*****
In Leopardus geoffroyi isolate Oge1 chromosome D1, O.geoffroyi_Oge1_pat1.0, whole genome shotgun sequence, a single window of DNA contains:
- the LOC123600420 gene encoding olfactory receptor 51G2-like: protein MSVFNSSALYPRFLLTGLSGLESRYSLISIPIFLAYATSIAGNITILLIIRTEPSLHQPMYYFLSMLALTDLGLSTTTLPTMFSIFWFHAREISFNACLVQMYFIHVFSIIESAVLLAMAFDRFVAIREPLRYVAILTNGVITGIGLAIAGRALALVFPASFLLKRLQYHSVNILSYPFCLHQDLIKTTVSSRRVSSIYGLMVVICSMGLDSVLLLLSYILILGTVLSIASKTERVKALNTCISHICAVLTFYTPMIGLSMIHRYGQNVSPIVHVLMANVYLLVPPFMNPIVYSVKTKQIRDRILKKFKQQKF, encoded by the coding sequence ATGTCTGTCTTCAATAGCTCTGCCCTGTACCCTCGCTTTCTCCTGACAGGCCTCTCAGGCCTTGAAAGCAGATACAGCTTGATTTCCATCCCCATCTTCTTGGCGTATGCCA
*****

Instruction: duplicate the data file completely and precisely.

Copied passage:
In Leopardus geoffroyi isolate Oge1 chromosome D1, O.geoffroyi_Oge1_pat1.0, whole genome shotgun sequence, a single window of DNA contains:
- the LOC123600420 gene encoding olfactory receptor 51G2-like: protein MSVFNSSALYPRFLLTGLSGLESRYSLISIPIFLAYATSIAGNITILLIIRTEPSLHQPMYYFLSMLALTDLGLSTTTLPTMFSIFWFHAREISFNACLVQMYFIHVFSIIESAVLLAMAFDRFVAIREPLRYVAILTNGVITGIGLAIAGRALALVFPASFLLKRLQYHSVNILSYPFCLHQDLIKTTVSSRRVSSIYGLMVVICSMGLDSVLLLLSYILILGTVLSIASKTERVKALNTCISHICAVLTFYTPMIGLSMIHRYGQNVSPIVHVLMANVYLLVPPFMNPIVYSVKTKQIRDRILKKFKQQKF, encoded by the coding sequence ATGTCTGTCTTCAATAGCTCTGCCCTGTACCCTCGCTTTCTCCTGACAGGCCTCTCAGGCCTTGAAAGCAGATACAGCTTGATTTCCATCCCCATCTTCTTGGCGTATGCCA